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Remission of penalties

Find out how we apply penalties and how to request a remit (reduce or cancel) a penalty.

Last updated 3 May 2023

How penalties work

Tax laws authorise us to impose administrative penalties for a range of conduct, such as:

  • claiming a deduction you are not entitled to
  • making a false or misleading statement.

The purpose of the penalty provisions is to encourage taxpayers to take reasonable care to comply with their obligations.

The law specifies the conditions under which we can apply a penalty and the amount of the penalty. However, we have discretion to reduce (remit) the penalty according to individual circumstances. We frequently remit penalties before we issue notices of your tax debt.

If you disagree with a penalty imposed on you, in most cases you may ask us to remit it. However, for some penalties you must dispute them through the objection process.

How to request a remission of penalty

You can ask for a reduction (partial remission) or cancellation (full remission) of any penalty, including penalties for failing to:

  • lodge documents on time
  • withhold amounts as required (PAYG withholding system)
  • meet other tax obligations.

You can make your request:

  • through our online services if you are a business or tax agent (you must be registered)
  • by phone (for small penalties and simple cases)
  • by mail to

Australian Taxation Office
PO Box 327

For large penalties or complicated cases, we recommend you write to us.

When requesting a review of a penalty, include:

  • your full name
  • your contact details
  • your tax file number (TFN) or Australian business number (ABN)
  • the reference number from the letter advising you of our decision
  • the reasons you think it is fair and reasonable for us to remit the penalty in your situation
  • details of penalty ($) amounts and the dates penalties were imposed (if known).

Disputing a penalty through the objection process

An objection must be lodged when disputing a penalty relating to:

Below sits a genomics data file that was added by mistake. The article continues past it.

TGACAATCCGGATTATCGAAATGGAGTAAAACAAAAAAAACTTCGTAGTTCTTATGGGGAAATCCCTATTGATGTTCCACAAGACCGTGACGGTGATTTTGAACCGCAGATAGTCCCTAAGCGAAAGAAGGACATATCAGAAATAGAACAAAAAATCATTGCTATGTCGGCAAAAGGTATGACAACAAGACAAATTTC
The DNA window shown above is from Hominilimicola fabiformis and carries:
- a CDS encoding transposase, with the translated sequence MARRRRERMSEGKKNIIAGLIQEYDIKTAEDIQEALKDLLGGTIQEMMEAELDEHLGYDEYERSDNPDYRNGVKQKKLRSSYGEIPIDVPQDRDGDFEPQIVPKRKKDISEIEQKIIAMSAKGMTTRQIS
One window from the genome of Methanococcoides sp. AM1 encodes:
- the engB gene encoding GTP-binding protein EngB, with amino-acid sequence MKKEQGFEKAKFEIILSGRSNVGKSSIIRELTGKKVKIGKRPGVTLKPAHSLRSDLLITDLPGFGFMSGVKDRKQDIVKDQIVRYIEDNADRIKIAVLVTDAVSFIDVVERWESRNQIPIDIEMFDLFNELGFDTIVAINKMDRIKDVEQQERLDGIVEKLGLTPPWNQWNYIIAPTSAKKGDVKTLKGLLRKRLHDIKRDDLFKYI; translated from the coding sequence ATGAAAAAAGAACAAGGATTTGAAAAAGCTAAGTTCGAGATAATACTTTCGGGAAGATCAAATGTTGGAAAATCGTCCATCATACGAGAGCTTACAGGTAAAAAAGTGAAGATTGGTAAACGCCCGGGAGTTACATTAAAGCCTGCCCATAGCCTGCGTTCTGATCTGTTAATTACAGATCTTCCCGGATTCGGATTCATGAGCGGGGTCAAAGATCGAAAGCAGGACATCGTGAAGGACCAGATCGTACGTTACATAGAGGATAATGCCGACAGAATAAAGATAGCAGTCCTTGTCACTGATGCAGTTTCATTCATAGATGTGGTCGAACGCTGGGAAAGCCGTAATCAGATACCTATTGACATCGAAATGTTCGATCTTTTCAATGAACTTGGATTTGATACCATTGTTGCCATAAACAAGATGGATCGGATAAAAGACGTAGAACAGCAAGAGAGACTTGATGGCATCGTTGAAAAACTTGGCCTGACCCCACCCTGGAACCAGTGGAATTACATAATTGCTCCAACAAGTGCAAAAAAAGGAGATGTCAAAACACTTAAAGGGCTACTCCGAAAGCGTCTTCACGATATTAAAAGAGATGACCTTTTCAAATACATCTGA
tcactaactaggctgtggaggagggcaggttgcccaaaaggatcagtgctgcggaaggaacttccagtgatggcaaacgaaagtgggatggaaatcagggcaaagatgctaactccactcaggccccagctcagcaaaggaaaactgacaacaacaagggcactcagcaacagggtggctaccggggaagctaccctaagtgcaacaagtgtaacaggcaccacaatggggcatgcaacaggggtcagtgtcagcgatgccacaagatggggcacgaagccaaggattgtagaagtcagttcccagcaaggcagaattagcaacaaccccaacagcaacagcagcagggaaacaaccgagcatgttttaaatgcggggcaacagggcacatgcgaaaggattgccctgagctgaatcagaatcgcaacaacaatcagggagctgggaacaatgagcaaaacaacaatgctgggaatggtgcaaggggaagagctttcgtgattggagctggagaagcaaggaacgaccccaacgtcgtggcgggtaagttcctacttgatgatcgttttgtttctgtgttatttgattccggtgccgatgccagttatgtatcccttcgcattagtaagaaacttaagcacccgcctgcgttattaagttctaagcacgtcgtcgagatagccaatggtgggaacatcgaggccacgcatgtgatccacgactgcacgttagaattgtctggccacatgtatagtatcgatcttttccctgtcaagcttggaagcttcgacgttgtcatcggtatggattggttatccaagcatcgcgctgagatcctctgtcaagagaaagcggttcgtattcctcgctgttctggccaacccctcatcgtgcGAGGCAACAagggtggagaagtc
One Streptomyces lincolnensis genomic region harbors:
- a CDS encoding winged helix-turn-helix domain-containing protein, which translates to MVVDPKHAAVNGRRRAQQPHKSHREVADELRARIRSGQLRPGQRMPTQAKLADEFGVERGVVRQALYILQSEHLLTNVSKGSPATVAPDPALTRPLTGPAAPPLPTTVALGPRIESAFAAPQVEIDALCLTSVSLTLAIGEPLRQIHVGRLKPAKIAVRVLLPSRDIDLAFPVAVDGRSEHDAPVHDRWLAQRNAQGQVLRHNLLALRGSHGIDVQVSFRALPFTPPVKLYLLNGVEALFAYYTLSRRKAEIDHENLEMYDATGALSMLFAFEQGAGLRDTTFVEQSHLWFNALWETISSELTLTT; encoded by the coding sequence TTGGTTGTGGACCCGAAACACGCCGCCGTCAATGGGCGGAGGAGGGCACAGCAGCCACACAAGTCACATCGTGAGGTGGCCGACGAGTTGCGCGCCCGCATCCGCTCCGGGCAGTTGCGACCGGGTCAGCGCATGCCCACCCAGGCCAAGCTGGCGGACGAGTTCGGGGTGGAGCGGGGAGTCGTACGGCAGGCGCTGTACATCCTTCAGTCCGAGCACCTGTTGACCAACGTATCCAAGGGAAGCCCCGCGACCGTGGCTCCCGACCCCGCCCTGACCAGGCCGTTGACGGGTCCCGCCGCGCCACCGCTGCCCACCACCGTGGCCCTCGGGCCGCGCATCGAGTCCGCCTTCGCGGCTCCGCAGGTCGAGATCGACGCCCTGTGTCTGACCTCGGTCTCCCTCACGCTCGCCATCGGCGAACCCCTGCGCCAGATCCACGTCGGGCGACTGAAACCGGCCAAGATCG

• a tax shortfall
  • false or misleading statements in a:  
    • tax return
    • business activity statement
    • fuel scheme claim form
    • super statement including  
      • member contribution statement
      • lost member statement and
      • departing Australia superannuation payment report
  • failing to provide a document requested by the Commissioner (such as a tax return).

See also

How we assess a request for remission

One of our key principles is that taxpayers who under-report their income, over-claim their credits, or delay paying their tax should not gain an advantage over taxpayers who do the right thing.

In deciding whether to remit a penalty we also consider:

  • your compliance history
  • whether tax was deferred or avoided
  • the reasons for the increased tax (or reduced credits) that brought about the imposition of penalties
  • whether we became aware of the tax shortfall as a result of your voluntary disclosure or because of our compliance efforts
  • your attitude towards complying with the tax laws.

Compliance history

We encourage taxpayers with a good compliance history to remain compliant by treating them more leniently than taxpayers who aren't compliant.

This means we consider your compliance history when deciding whether it is fair and reasonable to remit the penalty in full, or in part.

The weight we give to compliance history varies depending on the circumstances.

A good compliance history is generally one where you:

  • have met all your lodgment obligations on time (including lodging activity statements and tax returns)
  • have paid all non-disputed debt (or have a payment arrangement)
  • haven't recently been liable for a penalty.

Tax deferred or avoided

If a tax debt was paid late (deferred) rather than permanently avoided, there may be scope to remit the penalty. The level of remission (partial or full) would be influenced by the period of deferral and the amount of tax avoided as a result of the deferral.

Start of example


A taxpayer may account for their GST on the wrong activity statement (that is, in the wrong period). After the amendments, if there is no shortfall amount in overall terms, the penalty may be remitted in full.

Similarly, if a deduction or credit is claimed in the wrong taxpayer's return or activity statement, but there is no overall shortfall amount, a penalty may be remitted in full.

However, if the two taxpayers have different tax rates there will be different shortfall amounts for each taxpayer and a net overall shortfall amount. Where this happens the penalty may be remitted so that it equals the penalty that would be applied to the net overall shortfall.

End of example

How we advise you of our decision

If we don't remit the penalty amount in full, we'll give you a written explanation for our decision.

Further action you can take

If you have objected to a penalty and are dissatisfied with our decision on your objection, you can seek an external review through the Administrative Appeals Tribunal or the Federal Court of Australia.

Next steps

See also